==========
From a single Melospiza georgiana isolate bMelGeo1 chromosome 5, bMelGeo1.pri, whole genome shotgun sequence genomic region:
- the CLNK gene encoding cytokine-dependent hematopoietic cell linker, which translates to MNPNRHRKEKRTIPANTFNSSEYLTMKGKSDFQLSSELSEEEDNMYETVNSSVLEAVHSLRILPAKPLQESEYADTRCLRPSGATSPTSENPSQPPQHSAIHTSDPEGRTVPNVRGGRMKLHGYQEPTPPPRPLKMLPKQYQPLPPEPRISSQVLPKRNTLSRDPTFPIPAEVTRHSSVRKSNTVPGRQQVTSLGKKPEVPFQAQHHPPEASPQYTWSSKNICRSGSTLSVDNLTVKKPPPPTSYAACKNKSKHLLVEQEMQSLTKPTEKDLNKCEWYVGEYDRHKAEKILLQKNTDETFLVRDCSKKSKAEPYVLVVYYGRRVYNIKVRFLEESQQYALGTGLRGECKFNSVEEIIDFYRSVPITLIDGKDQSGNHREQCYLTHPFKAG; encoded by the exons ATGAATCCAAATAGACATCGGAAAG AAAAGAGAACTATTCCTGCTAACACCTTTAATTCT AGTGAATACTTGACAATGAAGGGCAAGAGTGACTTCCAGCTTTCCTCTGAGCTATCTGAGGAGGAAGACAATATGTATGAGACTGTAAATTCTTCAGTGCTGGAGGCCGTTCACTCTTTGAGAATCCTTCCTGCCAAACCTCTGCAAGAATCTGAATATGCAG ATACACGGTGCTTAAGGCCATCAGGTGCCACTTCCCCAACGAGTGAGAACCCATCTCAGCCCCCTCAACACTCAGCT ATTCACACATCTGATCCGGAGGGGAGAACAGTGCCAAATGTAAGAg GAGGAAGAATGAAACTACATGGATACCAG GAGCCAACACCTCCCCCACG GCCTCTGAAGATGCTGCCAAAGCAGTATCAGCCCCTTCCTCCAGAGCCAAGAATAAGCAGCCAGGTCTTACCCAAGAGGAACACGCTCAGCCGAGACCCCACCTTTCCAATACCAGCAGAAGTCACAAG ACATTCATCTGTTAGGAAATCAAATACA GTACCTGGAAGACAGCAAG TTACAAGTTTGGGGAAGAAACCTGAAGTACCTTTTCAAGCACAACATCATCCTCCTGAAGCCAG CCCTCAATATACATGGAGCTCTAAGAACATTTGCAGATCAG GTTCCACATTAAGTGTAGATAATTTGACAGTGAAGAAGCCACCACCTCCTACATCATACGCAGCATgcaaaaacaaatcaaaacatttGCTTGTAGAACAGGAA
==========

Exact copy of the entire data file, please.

From a single Melospiza georgiana isolate bMelGeo1 chromosome 5, bMelGeo1.pri, whole genome shotgun sequence genomic region:
- the CLNK gene encoding cytokine-dependent hematopoietic cell linker, which translates to MNPNRHRKEKRTIPANTFNSSEYLTMKGKSDFQLSSELSEEEDNMYETVNSSVLEAVHSLRILPAKPLQESEYADTRCLRPSGATSPTSENPSQPPQHSAIHTSDPEGRTVPNVRGGRMKLHGYQEPTPPPRPLKMLPKQYQPLPPEPRISSQVLPKRNTLSRDPTFPIPAEVTRHSSVRKSNTVPGRQQVTSLGKKPEVPFQAQHHPPEASPQYTWSSKNICRSGSTLSVDNLTVKKPPPPTSYAACKNKSKHLLVEQEMQSLTKPTEKDLNKCEWYVGEYDRHKAEKILLQKNTDETFLVRDCSKKSKAEPYVLVVYYGRRVYNIKVRFLEESQQYALGTGLRGECKFNSVEEIIDFYRSVPITLIDGKDQSGNHREQCYLTHPFKAG; encoded by the exons ATGAATCCAAATAGACATCGGAAAG AAAAGAGAACTATTCCTGCTAACACCTTTAATTCT AGTGAATACTTGACAATGAAGGGCAAGAGTGACTTCCAGCTTTCCTCTGAGCTATCTGAGGAGGAAGACAATATGTATGAGACTGTAAATTCTTCAGTGCTGGAGGCCGTTCACTCTTTGAGAATCCTTCCTGCCAAACCTCTGCAAGAATCTGAATATGCAG ATACACGGTGCTTAAGGCCATCAGGTGCCACTTCCCCAACGAGTGAGAACCCATCTCAGCCCCCTCAACACTCAGCT ATTCACACATCTGATCCGGAGGGGAGAACAGTGCCAAATGTAAGAg GAGGAAGAATGAAACTACATGGATACCAG GAGCCAACACCTCCCCCACG GCCTCTGAAGATGCTGCCAAAGCAGTATCAGCCCCTTCCTCCAGAGCCAAGAATAAGCAGCCAGGTCTTACCCAAGAGGAACACGCTCAGCCGAGACCCCACCTTTCCAATACCAGCAGAAGTCACAAG ACATTCATCTGTTAGGAAATCAAATACA GTACCTGGAAGACAGCAAG TTACAAGTTTGGGGAAGAAACCTGAAGTACCTTTTCAAGCACAACATCATCCTCCTGAAGCCAG CCCTCAATATACATGGAGCTCTAAGAACATTTGCAGATCAG GTTCCACATTAAGTGTAGATAATTTGACAGTGAAGAAGCCACCACCTCCTACATCATACGCAGCATgcaaaaacaaatcaaaacatttGCTTGTAGAACAGGAA